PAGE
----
Ohio Union Members Take Advantage of Abortion Donation Exemption

State   |   Steven Ertelt   |   Jul 31, 2007   |   9:00AM   |   WASHINGTON, DC

Ohio Union Members Take Advantage of Abortion Donation Exemption Email this article
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by Steven Ertelt
LifeNews.com Editor
July 31,

Columbus, OH (LifeNews.com) — A new report shows that Ohio union members who are state employees are beginning to take advantage of a provision in their labor agreement that allows them to direct their union dues to a charity if they don’t like the union’s support for abortion. The agreement follows a lawsuit where one union member objected.

Previously, members of the various state employee unions who had objections to the unions’ pro-abortion position could direct their money to the church of their choice.

But Environmental Protection Agency employee Greg Greenwood complained about paying dues to the Ohio Civil Service Employees Association because it supports abortion. Greenwood did not attend church and, therefore, didn’t have a charity to which he could direct his mandatory dues.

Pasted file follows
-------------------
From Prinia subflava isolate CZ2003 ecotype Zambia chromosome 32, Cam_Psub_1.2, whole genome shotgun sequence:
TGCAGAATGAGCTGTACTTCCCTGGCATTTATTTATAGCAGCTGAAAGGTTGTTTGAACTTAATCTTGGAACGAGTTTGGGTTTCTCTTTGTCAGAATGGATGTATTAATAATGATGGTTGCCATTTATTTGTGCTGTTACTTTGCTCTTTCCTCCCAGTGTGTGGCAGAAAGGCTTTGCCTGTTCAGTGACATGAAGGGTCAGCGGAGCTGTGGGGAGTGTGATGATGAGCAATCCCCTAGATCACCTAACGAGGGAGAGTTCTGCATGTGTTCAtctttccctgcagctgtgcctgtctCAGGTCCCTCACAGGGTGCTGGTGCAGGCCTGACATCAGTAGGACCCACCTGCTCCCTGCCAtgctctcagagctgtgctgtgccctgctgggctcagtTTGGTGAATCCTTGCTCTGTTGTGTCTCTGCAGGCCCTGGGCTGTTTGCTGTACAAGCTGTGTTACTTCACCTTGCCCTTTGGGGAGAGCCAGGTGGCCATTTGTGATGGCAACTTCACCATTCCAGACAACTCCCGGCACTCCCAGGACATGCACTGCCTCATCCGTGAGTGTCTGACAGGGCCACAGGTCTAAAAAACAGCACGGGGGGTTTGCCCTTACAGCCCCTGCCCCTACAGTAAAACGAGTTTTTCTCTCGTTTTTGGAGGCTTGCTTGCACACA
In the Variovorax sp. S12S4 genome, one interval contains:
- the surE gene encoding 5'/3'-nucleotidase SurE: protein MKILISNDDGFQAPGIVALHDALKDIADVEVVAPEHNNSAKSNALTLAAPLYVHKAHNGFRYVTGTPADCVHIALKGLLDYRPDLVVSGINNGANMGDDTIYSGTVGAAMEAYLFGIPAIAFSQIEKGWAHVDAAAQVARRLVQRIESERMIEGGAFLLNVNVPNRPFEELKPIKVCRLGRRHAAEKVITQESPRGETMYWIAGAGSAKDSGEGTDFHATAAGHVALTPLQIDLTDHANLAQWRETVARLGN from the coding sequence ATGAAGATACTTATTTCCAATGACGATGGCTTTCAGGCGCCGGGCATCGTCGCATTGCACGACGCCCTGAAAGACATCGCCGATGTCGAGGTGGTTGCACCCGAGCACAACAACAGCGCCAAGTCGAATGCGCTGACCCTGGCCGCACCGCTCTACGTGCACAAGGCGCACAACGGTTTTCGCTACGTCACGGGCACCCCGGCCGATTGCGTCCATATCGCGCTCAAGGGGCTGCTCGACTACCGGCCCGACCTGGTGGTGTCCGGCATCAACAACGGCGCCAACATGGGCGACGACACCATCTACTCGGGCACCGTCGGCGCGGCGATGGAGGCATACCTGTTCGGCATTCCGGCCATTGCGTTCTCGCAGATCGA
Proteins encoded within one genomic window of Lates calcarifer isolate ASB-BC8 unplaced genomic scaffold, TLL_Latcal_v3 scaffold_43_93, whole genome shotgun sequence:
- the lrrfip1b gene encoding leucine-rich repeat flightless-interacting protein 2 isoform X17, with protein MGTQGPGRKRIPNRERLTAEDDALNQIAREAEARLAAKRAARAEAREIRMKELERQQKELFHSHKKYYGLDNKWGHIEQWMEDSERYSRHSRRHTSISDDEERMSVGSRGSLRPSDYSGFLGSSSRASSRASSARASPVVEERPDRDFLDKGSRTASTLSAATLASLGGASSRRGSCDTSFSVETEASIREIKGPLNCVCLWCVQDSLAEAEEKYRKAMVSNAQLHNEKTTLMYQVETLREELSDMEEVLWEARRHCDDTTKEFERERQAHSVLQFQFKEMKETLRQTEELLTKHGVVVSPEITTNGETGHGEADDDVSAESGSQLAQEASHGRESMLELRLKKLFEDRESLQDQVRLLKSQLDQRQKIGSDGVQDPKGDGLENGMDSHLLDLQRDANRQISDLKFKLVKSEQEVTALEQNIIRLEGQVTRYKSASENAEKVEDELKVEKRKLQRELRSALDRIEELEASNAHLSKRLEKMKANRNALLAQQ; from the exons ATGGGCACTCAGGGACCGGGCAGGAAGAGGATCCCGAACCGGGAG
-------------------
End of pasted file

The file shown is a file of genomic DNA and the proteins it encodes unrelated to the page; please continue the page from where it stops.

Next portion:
He sued and won the right to have his membership dues sent to a non-church charity in a settlement with the 35,000-member union.

According to an AP report, since the Greenwood case there have been 12 state employees who have applied for an exemption to have their dues sent elsewhere.

So far nine employees saw their requests approved, one was denied, one is pending and one employee withdrew the request.

Since the Greenwood case, another union dues lawsuit involved Carol Katter — a teacher who won her case in June. A federal district court ruled that requiring her to pay dues to the National Education Association is a violation of her First Amendment Rights.

She sued to stop being forced to fund the organization because her money would be used to promote abortion.

The Ohio affiliate of the national group told the mathematics and language arts instructor she could only be exempt from paying union dues if she changed religions.

Katter indicated she was told her dues could go to a charity but OEA officials eventually told her they couldn’t disseminate her dues elsewhere because she couldn’t prove that her Catholic faith went against her membership in the union.

She filed a lawsuit in the U.S. District Court in Columbus in January over an Ohio law that prevents her from diverting her union dues somewhere else. The law only allows members of the Seventh-Day Adventist and Mennonite churches, which have historic anti-union religious views, to object to paying the dues.

U.S. District Court Judge Gregory Frost struck down the law as a violation of the First Amendment. Forst also ruled that the State Employment Relations Board could not enforce the law.